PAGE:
Small Talk Tag: War

Reporting for Duty

g.i. joe action figures

In 1964, Hasbro, Inc. introduced G.I. Joe: America’s Movable Fighting Man. Reportedly, Hasbro designers borrowed guns and rifles from the National Guard and even asked generals for top-secret materials in order to get all the details right! The company originally created three prototypes of their fighting man: Rocky the marine, Skip the sailor (not to be confused with Barbie’s sister Skipper), and Ace the pilot. Later, they settled on the universal name of G.I. Joe. The G.I. stands for “Government Issue,” a generic term for U.S. soldiers.

Joe premiered with a version for each branch of the U.S. Armed Forces: Action Soldier, Action Sailor, Action Pilot, and Action Marine. A very lucky little boy once owned T/m’s 1964 Action Sailor #7600 and many of the uniforms, weapons, and equipment (check them all out on T/m’s website). All of the accessories were interchangeable, which may explain why our Joe is photographed in the last outfit his owner dressed him in: Action Marine uniform #7710.

Jumping for Joy

raggy doodle paratrooper doll

Parachute troopers played a decisive role in World War II. The D-Day invasion, which led to the end of the war, began with an attack by American parachute troopers. With their parachute, the troopers carried between 90-120 pounds on their back. They were jumping into unknown territory so they had to be ready for anything!

Thus, it comes as no surprise that the Prager and Rueben Company began making parachute trooper toys. The brown cloth Raggy-Doodle U.S. Paratrooper had a sewn-on aviator’s helmet and goggles. His painted aviation harness kept his heavy backpack and parachute in place. As you can imagine, T/m’s parachute trooper probably had many an adventure jumping out of bedroom windows, and off of tall trees, or maybe the occasional roof. Geronimo!

Getting the Lead Out

Lead Soldiers with Mold

December brings holiday cheer, chestnuts roasting on an open fire, and toy safety! The nation’s leading volunteer eye health and safety organization, Prevent Blindness America has declared December to be Safe Toys and Gifts Month “in order to keep the holiday season joyful for everyone.” Toy safety is a top priority, and organizations like the U.S. Consumer Product Safety Commission have also released safety tips and guidelines for buying and playing with toys.

Safe toys haven’t always been the standard. In the past, kids played with tiny steam engines, used candles to light up the interiors of their toy train stations and dollhouses, and even handled dangerous lead to cast their own toy soldiers. Anyone could buy blocks of lead and use a casting set to create toy armies and figures. This was marketed as an “easy and safe” activity…at least until the harmful side effects of lead were discovered and safety regulations were enforced in the 1960s and ‘70s. According to this article in Popular Science, just one of these lead soldiers contains enough lead to render several million toys unfit for sale in the U.S. by today’s standards. We don’t think Santa will be bringing any kids a lead casting set for Christmas this year!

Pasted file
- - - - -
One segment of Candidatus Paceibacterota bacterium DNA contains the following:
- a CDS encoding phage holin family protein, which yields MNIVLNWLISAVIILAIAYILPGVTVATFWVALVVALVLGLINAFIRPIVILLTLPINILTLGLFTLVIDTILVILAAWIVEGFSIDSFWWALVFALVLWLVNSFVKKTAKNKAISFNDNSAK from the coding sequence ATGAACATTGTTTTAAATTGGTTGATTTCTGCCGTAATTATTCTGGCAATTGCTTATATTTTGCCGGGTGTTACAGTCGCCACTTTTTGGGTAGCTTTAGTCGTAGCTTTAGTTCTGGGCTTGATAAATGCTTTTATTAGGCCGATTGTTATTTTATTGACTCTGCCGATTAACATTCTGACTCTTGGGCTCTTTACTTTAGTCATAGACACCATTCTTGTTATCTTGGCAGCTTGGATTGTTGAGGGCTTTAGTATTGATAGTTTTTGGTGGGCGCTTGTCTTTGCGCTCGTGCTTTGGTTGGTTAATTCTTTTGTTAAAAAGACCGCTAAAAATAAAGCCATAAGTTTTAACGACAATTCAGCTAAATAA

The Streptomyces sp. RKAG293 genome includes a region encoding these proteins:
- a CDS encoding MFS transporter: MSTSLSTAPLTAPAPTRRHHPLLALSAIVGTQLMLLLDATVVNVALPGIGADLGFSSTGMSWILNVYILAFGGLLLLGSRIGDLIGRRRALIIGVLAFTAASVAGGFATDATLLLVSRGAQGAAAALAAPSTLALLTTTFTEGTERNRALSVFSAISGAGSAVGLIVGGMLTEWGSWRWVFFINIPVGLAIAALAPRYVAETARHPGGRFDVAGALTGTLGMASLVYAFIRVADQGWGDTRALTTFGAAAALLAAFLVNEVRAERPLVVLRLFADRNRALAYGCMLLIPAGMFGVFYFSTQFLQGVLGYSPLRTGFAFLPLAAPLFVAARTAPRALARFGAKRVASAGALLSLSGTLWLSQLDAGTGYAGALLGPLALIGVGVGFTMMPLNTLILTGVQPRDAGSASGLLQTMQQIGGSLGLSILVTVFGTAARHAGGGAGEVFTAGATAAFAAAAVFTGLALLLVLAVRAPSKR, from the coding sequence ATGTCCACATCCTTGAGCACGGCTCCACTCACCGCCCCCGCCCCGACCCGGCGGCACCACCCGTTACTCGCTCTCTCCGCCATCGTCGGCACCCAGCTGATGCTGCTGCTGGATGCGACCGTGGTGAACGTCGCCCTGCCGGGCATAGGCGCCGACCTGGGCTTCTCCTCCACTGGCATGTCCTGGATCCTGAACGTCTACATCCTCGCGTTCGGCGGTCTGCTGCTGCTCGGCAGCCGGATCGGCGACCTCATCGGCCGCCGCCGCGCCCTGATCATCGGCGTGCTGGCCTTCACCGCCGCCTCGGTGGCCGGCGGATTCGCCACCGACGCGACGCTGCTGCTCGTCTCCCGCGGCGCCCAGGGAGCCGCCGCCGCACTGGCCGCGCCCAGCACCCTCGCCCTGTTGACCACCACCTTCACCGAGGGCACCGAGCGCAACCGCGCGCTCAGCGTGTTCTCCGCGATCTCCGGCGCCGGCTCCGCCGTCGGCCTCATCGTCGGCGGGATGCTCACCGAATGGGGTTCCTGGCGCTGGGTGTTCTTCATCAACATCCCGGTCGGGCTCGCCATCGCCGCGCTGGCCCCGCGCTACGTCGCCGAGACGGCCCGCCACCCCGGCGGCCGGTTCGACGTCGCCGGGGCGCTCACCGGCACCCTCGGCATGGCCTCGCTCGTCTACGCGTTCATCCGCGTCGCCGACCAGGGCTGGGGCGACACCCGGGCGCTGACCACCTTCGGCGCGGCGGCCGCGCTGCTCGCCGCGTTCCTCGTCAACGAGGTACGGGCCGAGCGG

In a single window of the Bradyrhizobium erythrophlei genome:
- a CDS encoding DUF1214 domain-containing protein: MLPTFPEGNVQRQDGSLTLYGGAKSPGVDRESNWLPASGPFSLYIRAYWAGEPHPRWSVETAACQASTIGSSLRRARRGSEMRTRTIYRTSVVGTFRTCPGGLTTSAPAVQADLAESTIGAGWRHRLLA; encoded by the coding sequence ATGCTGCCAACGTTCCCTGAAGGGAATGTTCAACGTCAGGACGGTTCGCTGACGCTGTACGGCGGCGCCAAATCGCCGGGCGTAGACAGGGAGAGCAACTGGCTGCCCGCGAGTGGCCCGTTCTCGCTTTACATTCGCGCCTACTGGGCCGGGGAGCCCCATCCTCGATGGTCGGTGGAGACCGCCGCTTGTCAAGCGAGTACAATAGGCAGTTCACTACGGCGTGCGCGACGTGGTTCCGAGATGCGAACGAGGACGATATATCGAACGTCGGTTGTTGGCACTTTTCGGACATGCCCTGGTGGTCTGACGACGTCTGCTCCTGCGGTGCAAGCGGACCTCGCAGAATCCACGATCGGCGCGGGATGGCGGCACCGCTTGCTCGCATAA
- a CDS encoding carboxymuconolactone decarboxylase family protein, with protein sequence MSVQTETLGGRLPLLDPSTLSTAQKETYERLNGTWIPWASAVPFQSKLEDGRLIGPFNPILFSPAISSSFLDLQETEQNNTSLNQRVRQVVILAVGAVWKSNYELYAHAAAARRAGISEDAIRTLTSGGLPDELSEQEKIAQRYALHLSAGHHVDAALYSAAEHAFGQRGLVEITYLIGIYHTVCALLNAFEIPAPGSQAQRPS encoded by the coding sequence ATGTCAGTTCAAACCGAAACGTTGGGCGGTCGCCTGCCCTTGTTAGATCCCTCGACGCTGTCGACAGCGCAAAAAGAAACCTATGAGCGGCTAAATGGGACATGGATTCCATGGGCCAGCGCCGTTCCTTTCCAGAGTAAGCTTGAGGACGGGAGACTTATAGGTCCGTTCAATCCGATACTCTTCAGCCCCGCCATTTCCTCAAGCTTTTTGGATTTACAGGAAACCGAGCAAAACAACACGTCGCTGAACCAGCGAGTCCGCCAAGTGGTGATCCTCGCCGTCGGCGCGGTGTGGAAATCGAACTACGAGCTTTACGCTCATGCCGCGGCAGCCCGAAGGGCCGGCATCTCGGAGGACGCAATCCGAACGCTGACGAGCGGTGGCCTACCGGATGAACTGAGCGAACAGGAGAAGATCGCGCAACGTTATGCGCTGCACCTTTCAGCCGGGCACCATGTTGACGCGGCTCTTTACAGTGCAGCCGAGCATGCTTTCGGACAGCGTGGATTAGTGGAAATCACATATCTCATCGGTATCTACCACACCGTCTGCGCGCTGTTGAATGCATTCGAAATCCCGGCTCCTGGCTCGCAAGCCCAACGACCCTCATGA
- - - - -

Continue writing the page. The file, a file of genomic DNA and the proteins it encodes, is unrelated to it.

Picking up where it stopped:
Toys for the War Effort

world war ii toy soldiers

During World War II, many Americans got their first taste of recycling by saving and donating household items to support the war effort. Stockings became parachutes; leftover cooking fats were turned into glycerin for gunpowder. From 1942-1945, metal was so scarce and necessary for the war that even the Oscar statues given out at the Academy Awards were made of painted plaster. Kids got involved by marching their toy soldiers to scrap metal collection facilities to be melted down for the war effort. In order to stay in business, toy manufacturers were forced to find different materials for their toys.

One company, Playwood Plastics, survived the metal shortages by making soldiers out of sawdust mixed with a glue-like substance of water and flour. The mixture was stamped into shape and left to dry. The soldiers were then hand-painted. Not as hearty as their metal cousins, many broke apart over time. T/m’s pair retain traces of their original blue paint. The distinctive “P” in a triangle marks them as Playwood Plastics soldiers.

The War to End All Wars

painted metal toy soldiers WWI

One hundred years ago, the “war to end all wars” began. Now known as World War I (and not even close to the last world conflict), it would grow to involve 30 nations, 65 million soldiers, and 4 years of warfare. The war touched every aspect of life in the United States, including play.

Toy armies evolved from figures of men on horseback with bayonets to soldiers equipped with rifles and machine guns. In the 1930s, the United States-based Manoil Manufacturing Company began to produce metal toy soldiers. This painted soldier, known as a “tommy gunner,” holds modern weaponry and poses in a combat position. He is one of T/m’s many examples of toy soldiers that reflect the conflict in which they fought, even if it was just a battle of the imagination.

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